I have had my Ipod Touch now for a week. I've been able to use it during my clinical rotation and have been quite happy! Maybe more
than happy really
.....I can't believe that I survived my surgical rotation without this handy-dandy gizmo in my hand. It has made my life so much easier and have used it in studying for Pharmacology....the cross-referencing of Unbound Medicine's Nursing Central has allowed me to really get into the subject matter, thereby affording me much understanding than what I would have gotten if I laid down all my books in front of me. In the past, I would note down terms or whatever it was in the hopes that I would look it up. Suffice it to say, that 9 out of 10, I would always forget
or be too lazy to do so.
So anyways, to get on to how I set up my iTouch - Just so you know, I am in no way a "high tech" person. The allure of the iTouch came only because of the input of the other posters here. Anyway, I was able to set it all up by myself within a span of a few hours. When I opened the box, the set-up instructions were easy to follow. I proceeded to iTunes where I tried to find the necessary apps for nursing e.g. MedCalc, Epocrates, Lexi-Comp, Eponyms, and Unbound Medicine apps. After downloading it I bought Unbound Medicine's Nursing Central for $143 (thanks to the 10% discount banner here at allnurses, original pricing was at $159.95). The other apps that I mentioned are FREE apps from iTunes.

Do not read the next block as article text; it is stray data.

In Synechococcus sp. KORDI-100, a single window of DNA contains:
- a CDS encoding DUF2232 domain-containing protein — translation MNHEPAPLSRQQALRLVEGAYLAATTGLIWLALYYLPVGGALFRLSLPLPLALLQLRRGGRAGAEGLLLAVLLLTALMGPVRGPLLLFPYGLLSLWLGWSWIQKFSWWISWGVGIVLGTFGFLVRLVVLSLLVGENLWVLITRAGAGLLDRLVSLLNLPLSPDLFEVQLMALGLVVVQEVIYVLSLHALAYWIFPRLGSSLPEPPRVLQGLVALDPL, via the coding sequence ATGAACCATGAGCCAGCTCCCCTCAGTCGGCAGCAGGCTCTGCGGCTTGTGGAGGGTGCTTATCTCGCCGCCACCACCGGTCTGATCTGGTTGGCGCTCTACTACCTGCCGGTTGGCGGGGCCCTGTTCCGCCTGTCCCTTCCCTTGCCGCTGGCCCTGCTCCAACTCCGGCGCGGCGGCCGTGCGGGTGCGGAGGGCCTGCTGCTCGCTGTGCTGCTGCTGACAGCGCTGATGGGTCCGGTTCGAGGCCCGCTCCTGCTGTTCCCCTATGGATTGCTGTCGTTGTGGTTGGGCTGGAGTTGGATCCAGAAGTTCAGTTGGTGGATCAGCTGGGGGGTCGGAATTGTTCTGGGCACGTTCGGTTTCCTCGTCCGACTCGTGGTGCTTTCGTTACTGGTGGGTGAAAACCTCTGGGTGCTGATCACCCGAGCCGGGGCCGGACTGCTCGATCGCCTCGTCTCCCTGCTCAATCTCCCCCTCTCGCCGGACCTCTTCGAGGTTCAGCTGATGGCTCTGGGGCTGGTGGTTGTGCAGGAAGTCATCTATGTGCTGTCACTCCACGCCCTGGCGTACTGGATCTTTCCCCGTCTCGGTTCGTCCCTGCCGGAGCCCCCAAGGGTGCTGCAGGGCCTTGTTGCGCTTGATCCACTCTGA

I also downloaded a couple of FREE (so I still am cheap
, there are still tuition fees to pay for) miscellaneous nursing games/apps/videos e.g. Research Channel, Bones Lite, Drug Suffixes, Psych Drugs, Stanza for my entertainment. I uploaded 8 CDs worth of music, since I plan to just rotate my music when I sync my iTouch. At the end of this process, my 8GB still had 6GB free!!!!
woo hoo.....My iTouch is also synched with my computer for mail, schedules,etc.
Another site that gives reviews on nursing & the iTouch or iPhone is (www.gostudentnurse.com
In conclusion, IMHO, the iTouch is a gizmo that nursing students should consider when they go into their clinical rotations. The drug reference books left at the nursing station doesn't really help anyone except the dust bunnies. But the convenience of pulling info while on the floor, to me is....priceless!